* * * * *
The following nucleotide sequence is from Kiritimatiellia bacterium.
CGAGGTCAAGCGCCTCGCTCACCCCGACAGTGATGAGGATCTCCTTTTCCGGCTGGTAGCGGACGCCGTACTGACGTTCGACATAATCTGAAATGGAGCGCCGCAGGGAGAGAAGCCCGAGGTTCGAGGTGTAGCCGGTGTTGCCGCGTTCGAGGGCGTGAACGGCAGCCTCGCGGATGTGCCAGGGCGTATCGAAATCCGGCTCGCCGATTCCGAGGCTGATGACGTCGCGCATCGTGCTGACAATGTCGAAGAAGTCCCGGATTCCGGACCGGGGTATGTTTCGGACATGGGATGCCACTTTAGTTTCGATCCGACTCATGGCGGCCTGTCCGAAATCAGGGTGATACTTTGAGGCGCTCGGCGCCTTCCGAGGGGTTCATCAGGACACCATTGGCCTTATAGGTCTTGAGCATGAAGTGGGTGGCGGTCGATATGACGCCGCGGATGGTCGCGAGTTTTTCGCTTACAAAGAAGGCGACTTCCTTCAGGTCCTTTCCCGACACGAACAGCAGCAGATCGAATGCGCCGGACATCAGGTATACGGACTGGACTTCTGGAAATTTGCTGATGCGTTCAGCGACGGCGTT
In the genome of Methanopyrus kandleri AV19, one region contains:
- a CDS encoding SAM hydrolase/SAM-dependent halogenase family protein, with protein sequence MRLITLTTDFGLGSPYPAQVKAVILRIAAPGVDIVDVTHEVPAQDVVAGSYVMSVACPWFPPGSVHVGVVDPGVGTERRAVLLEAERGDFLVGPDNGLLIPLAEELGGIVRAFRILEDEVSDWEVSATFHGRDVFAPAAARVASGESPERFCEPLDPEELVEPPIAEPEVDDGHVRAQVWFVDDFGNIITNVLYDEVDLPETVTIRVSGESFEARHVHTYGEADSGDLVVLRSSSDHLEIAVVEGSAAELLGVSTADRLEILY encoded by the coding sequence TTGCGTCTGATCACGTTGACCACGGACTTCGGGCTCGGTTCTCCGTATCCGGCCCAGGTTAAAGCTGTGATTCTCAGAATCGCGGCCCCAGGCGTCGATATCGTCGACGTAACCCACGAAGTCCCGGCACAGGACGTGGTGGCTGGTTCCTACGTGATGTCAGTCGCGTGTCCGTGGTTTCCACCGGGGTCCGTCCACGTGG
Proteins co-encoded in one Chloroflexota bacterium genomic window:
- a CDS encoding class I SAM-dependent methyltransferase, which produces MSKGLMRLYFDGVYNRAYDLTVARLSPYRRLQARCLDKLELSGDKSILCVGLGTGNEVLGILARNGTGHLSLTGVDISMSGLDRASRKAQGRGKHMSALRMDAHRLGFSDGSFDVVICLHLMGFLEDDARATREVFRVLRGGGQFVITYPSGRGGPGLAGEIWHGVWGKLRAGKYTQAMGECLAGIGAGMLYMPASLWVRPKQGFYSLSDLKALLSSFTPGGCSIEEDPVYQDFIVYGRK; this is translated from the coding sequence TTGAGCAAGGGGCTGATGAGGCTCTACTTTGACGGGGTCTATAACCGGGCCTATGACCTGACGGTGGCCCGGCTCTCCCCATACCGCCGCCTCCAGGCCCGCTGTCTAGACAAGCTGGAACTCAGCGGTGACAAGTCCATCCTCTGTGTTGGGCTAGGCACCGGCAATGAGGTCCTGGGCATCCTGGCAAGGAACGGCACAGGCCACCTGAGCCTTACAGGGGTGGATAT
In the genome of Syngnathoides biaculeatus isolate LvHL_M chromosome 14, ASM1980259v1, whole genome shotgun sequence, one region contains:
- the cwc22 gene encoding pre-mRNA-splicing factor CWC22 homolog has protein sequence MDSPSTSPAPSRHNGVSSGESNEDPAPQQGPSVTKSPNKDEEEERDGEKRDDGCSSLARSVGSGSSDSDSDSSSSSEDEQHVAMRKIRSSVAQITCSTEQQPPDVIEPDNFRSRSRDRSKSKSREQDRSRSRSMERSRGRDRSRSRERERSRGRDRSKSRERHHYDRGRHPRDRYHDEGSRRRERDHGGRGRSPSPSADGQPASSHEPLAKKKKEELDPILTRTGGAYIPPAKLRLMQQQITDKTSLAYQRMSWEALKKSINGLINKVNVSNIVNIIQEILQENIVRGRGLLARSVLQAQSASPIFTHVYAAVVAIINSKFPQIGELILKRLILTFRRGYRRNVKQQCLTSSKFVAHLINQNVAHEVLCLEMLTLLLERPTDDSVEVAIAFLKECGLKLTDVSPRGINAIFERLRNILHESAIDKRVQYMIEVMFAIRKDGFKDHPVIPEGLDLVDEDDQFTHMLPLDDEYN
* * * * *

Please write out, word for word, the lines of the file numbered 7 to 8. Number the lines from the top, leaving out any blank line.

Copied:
In the genome of Syngnathoides biaculeatus isolate LvHL_M chromosome 14, ASM1980259v1, whole genome shotgun sequence, one region contains:
- the cwc22 gene encoding pre-mRNA-splicing factor CWC22 homolog has protein sequence MDSPSTSPAPSRHNGVSSGESNEDPAPQQGPSVTKSPNKDEEEERDGEKRDDGCSSLARSVGSGSSDSDSDSSSSSEDEQHVAMRKIRSSVAQITCSTEQQPPDVIEPDNFRSRSRDRSKSKSREQDRSRSRSMERSRGRDRSRSRERERSRGRDRSKSRERHHYDRGRHPRDRYHDEGSRRRERDHGGRGRSPSPSADGQPASSHEPLAKKKKEELDPILTRTGGAYIPPAKLRLMQQQITDKTSLAYQRMSWEALKKSINGLINKVNVSNIVNIIQEILQENIVRGRGLLARSVLQAQSASPIFTHVYAAVVAIINSKFPQIGELILKRLILTFRRGYRRNVKQQCLTSSKFVAHLINQNVAHEVLCLEMLTLLLERPTDDSVEVAIAFLKECGLKLTDVSPRGINAIFERLRNILHESAIDKRVQYMIEVMFAIRKDGFKDHPVIPEGLDLVDEDDQFTHMLPLDDEYN